6:8 I will bring you into the land
Four cups of wine are drunk at the Passover Seder, corresponding to the four expressions of redemption used in this verse to describe the exodus from Egypt: “Free,” “deliver,” “redeem,” and “take” (verses 6-8). A close reading of this chapter, however, uncovers that there is a fifth expression, “I will bring you,” found in the following verse. Why, then, do we not have five cups of wine at the Seder? The Talmud (Pesachim 118) explain that while the first four expressions of redemption from Egypt have in fact been realized, the fifth expression, “I will bring you into the land” has not yet been completely fulfilled. Only when all the Jews return to Israel and Mashiach comes to Jerusalem will we rejoice with a fifth cup.
6:8 I will give it to you for a possession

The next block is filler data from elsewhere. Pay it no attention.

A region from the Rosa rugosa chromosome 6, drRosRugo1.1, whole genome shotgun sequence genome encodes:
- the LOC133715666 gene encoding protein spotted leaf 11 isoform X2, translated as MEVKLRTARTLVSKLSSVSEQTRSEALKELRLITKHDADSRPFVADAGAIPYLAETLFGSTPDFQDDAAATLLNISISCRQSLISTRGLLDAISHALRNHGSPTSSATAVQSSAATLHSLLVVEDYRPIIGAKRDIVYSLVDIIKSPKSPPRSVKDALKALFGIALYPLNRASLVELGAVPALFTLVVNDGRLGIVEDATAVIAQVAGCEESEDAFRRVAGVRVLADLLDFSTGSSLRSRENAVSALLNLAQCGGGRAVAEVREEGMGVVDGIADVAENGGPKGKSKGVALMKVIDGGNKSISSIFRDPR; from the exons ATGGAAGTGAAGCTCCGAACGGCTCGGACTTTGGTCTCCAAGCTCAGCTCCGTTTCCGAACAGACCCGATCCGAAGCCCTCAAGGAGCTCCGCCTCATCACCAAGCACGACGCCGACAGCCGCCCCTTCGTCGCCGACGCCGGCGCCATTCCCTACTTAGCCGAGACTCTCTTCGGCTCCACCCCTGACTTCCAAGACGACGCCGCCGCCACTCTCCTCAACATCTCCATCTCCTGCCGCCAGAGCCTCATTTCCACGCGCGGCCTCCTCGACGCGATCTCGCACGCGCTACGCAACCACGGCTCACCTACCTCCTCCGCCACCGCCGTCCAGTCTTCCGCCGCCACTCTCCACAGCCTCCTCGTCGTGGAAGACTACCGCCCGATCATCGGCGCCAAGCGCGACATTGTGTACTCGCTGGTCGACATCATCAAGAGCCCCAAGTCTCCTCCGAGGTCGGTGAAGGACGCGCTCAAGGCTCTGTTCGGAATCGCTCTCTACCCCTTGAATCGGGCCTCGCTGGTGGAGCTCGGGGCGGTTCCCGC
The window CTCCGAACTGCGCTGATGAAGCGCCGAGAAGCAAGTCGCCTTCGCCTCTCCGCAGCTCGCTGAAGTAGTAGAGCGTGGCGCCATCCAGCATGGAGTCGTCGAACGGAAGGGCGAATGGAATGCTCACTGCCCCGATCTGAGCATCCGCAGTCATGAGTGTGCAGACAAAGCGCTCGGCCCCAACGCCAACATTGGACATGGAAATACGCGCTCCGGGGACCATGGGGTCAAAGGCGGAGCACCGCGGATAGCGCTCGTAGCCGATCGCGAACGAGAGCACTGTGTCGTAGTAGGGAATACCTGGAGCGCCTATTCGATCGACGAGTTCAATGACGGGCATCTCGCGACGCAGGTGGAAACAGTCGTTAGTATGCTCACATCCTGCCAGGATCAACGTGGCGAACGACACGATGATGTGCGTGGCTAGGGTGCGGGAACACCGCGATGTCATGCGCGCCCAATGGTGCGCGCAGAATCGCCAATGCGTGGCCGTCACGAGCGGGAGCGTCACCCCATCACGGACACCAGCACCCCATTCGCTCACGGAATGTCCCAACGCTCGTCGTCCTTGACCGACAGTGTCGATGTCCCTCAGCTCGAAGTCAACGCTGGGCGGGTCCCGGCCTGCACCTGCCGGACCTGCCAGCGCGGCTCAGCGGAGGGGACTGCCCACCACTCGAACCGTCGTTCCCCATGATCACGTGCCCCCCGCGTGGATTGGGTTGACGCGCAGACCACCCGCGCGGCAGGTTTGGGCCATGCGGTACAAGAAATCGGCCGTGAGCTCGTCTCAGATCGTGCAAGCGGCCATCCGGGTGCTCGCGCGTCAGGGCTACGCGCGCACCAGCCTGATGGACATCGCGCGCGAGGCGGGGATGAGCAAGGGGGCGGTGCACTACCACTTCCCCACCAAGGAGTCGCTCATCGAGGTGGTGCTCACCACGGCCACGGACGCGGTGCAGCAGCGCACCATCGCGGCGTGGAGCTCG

Biblical Hebrew has two words relating to bequests: Morasha (מורשה), and yerusha (ירושה). Morasha, the Hebrew word for ‘possession’ in this verse, is generally translated as ‘heritage,’ while yerusha is translated as ‘inheritance.’ The use of different words suggests a difference in meaning. An inheritance is simply passed on from the previous generation, while a heritage requires the receiver’s active involvement and participation, like a family business which the founder’s children must work hard to maintain. An inheritance may be squandered; a heritage must be preserved intact for the next generation. This certainly explains why the verse uses the word morasha with regard to Eretz Yisrael. The land requires our active involvement to maintain and preserve it, and it is not ours to squander.